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YALSA Teens' Top Ten

by Alexandra May - 0 Comment(s)

Every year the Young Adult Library Services Association runs a contest where teens vote to come up with a top ten list of the best teen books.

And...the voting for this year has opened! Voting will run from now until September 17th. So...vote! The winners will be announced during teen read week (October 17-23).

The cool think about the Teens' Top Ten is it is chosen entirely by and for teens. The twenty-six official nominations are chosen by fifteen teen book groups and of course, the final winners are chosen by teens who vote. Last year, more than 11,000 teens voted for the Teens' Top Ten, choosing Paper Towns by John Green as their favorite title.

Shapeshifters

by Alexandra May - 0 Comment(s)

Have you ever wished you were an animal? Or that you had the skills of an animal? I've often wished that I could fly, have the night vision of a cat, move as gracefully as a squirrel and run as fast as a pronghorn.

Clearly, I’m not the only one who has ever thought about how cool it would be to be an animal. Myths and legends about shapeshifting are old, rooted in many different cultures and at the moment, very popular.

Shapeshifting traditions vary across cultures, literature and belief systems. In some stories, being transformed to an animal form is a punishment. For example, Athena turned Arachne into the first spider as a punishment for her pride. Others believe that shapeshifting between animal and human form is magical and a means to utilize animal skills. For example, Norse literature includes stories of "beserkers" (warriors) who had the ability to transform into wolves or bears to fight more ferociously. Some Native American tribes believe that humans descended from animals and the two are intrinsically linked, able to change forms and recieve special powers from animal forebearers.

There are tons of books and movies that feature shapeshifters today. Think of these stories: Beauty and the Beast, Brother Bear, Harry Potter (the Animangus: Peter Pettigrew, Sirius Black, etc.), Ranma 1/2, Fruits Basket, The Spiderwick Chronicles, The Hobbit (Beorn), Pokemon (Ditto & Mew), Fullmetal Alchemist, and the list goes on...

Here are some cool books with shapshifters for you to check out:

Hunger Games!

by Alexandra May - 0 Comment(s)

That's right--only 11 more days until Mockingjay is released!

August 24th is a very important day for fans of Suzanne Collins' bestselling Hunger Games series. On the 24th Mockingjay, the third and final installment in the series, will be released.

I don't know about you, but I plan to shut myself up in my room, turn off my phone, and stay up all night reading it.

If you haven't read the series yet, check the Teen Zone website for reviews of Hunger Games written by teens. If you are still unconvinced, here are some book trailers to get you hooked: Hunger Games, Catching Fire, Mockingjay.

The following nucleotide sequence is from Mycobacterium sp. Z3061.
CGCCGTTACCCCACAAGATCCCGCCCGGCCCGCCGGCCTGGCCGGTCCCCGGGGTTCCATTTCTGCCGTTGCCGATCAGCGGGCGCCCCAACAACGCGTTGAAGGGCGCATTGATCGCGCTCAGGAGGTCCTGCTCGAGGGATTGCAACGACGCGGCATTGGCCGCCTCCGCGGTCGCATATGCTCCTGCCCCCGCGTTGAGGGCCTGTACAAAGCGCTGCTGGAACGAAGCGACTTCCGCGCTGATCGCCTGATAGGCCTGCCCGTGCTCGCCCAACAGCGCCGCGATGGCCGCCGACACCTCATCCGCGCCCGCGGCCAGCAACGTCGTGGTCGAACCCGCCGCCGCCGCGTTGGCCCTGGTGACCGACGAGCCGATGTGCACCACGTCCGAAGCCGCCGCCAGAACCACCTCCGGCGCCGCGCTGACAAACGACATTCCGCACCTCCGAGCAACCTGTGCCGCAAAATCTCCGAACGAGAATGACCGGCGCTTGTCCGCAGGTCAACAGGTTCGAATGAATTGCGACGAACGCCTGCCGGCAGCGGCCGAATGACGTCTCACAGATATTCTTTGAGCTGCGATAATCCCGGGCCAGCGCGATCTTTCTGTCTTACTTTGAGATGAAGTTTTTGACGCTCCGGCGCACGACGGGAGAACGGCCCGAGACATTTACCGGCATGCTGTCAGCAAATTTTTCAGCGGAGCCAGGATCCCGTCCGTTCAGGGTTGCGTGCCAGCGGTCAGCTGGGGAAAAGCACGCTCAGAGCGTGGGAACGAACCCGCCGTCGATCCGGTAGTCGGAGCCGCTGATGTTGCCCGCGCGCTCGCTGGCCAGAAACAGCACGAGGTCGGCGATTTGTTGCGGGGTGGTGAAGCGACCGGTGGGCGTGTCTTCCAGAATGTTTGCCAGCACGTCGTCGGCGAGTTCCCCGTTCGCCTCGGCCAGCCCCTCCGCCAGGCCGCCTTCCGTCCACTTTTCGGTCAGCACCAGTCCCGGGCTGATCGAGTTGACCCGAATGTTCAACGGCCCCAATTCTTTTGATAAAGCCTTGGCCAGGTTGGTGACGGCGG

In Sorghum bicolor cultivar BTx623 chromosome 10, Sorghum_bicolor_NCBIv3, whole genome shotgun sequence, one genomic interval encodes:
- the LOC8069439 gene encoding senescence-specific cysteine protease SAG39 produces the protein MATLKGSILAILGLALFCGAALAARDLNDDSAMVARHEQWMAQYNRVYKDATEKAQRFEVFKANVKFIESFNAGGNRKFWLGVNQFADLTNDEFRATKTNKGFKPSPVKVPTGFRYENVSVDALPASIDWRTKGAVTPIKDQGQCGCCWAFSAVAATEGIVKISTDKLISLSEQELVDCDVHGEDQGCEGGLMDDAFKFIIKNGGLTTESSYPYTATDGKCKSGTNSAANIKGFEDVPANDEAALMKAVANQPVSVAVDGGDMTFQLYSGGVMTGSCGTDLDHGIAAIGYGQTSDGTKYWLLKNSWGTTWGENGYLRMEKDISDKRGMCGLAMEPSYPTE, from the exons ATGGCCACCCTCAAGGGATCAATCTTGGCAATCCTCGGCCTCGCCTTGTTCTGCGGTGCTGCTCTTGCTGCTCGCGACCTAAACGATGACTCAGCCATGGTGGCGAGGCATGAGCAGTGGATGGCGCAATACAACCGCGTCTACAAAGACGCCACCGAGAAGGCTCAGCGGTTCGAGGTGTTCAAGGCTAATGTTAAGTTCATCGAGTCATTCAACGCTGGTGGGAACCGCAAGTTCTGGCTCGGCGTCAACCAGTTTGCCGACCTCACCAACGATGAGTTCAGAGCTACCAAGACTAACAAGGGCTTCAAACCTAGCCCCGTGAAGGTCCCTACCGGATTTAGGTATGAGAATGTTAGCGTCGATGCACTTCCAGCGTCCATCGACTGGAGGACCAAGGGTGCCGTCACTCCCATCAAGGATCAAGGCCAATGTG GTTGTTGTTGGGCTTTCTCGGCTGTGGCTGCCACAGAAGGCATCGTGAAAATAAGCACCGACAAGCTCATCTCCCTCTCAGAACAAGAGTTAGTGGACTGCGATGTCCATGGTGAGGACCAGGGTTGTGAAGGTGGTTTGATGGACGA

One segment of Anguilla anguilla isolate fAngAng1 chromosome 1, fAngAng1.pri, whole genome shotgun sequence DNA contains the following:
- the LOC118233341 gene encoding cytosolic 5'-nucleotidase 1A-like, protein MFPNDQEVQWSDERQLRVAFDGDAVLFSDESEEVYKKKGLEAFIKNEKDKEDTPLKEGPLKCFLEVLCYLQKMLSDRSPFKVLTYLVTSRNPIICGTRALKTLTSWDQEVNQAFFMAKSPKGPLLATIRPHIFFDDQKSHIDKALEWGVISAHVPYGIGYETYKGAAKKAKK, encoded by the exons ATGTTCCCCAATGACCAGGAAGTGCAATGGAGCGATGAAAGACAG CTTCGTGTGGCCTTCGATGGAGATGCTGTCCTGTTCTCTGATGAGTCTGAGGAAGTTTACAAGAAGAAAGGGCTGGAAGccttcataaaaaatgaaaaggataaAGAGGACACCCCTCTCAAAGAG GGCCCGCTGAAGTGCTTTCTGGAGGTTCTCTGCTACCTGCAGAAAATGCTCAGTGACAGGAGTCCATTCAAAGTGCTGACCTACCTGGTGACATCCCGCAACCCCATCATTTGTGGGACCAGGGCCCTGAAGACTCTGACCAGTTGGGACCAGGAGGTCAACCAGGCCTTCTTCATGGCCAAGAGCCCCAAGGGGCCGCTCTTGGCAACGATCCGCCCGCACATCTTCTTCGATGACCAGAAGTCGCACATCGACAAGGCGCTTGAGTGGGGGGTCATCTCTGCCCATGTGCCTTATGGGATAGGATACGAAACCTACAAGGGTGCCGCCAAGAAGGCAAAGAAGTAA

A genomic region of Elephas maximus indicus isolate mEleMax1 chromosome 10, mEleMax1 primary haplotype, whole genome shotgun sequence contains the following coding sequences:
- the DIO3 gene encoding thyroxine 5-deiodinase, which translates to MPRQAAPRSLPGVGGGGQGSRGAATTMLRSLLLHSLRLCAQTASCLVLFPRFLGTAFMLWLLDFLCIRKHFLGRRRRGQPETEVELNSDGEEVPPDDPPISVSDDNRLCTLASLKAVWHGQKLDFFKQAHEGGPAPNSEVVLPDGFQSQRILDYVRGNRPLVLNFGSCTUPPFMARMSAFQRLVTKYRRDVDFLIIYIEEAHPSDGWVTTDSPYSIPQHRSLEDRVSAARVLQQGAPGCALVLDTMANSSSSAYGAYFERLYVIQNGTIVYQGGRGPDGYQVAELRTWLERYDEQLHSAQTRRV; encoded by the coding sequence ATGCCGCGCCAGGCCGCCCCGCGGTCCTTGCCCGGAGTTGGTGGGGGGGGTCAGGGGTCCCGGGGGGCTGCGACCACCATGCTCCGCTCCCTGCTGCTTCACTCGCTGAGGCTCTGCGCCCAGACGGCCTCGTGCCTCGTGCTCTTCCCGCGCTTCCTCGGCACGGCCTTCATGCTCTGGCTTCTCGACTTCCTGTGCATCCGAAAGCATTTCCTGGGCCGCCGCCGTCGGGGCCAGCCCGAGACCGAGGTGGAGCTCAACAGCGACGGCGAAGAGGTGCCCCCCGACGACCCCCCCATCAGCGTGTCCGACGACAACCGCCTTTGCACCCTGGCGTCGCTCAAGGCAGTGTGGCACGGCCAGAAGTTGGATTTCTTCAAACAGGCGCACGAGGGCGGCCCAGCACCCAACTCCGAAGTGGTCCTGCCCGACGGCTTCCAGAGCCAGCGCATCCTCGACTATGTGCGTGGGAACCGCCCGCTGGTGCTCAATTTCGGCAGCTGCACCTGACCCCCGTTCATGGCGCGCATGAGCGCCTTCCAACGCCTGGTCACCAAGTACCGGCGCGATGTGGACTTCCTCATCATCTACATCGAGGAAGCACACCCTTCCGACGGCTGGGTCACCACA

Place a hold on Mockingjay, and be perpared for a book that you can't put down.

Choose your own adventure...

by Alexandra May - 1 Comment(s)

Have you ever read a book and been totally disappointed by the ending?

Here are some books with famously disappointing endings:

And I'm sure you can name a few more...

I just barely finished I am the Messenger. I loved it but found that the character introduced in the last chapter to resolve the mystery was contrived and unbelievable. My disappointment caught me off guard because the other Markus Zusak books I've read were totally amazing. I tried to think of an improved conclusion for I am the Messenger, but decided that it is easier to criticize than it is to come up with a better idea.

I suppose it is not that uncommon to want a different outcome for a story. I guess this is partly why the idea of Choose Your Own Adventure is so appealing...

Choose Your Own Adventure came into being during the 1980s and was hugely popular throughout the 80s-90s. In 2005 the series was relaunched and remains quite popular today.

I enjoy Choose Your Own Adventure for many reasons. A world where you can select a variety of outcomes for your character is empowering and more complex than our generally linear approach to time and place. It embraces the idea of alternate realities existing concurrently and gives the reader the ability to see the outcomes of different decisions (the future) and explore these possibilities. The reader is more fully engaged in the creation of the story.

Some really cool movies have played with this idea too. The Butterfly Effect, Hot Tub Time Machine and of course, the classic Groundhog Day. In each of these movies, the results of decisions the character makes are played out in alternate lives. Much like a choose your own adventure, these films give us the satisfaction of seeing the many possible futures that can result from a character's choice.

More recently, the publishing company Simon and Schuster is taking choose your own adventure to a new level. They have launched an eBook for teens that invites the readers to vote on the outcome of the story. While an individual user will not have total power to choose their own adventure, their vote will count. Ultimately, the author (Jodi Lynn Anderson) is surrendering control of the storyline. The book, Loser/Queen is a serial and accepts votes from users on a weekly basis. It represents a new publishing format - the reader-composed novel. I'm interested to see how this catches on. It strikes me as a very successful venture from a marketing standpoint, what I'm curious about is how having reader guided text will affect the story in terms of quality and plotline. It'll be neat to see what readers choose--will it be a "happy" ending?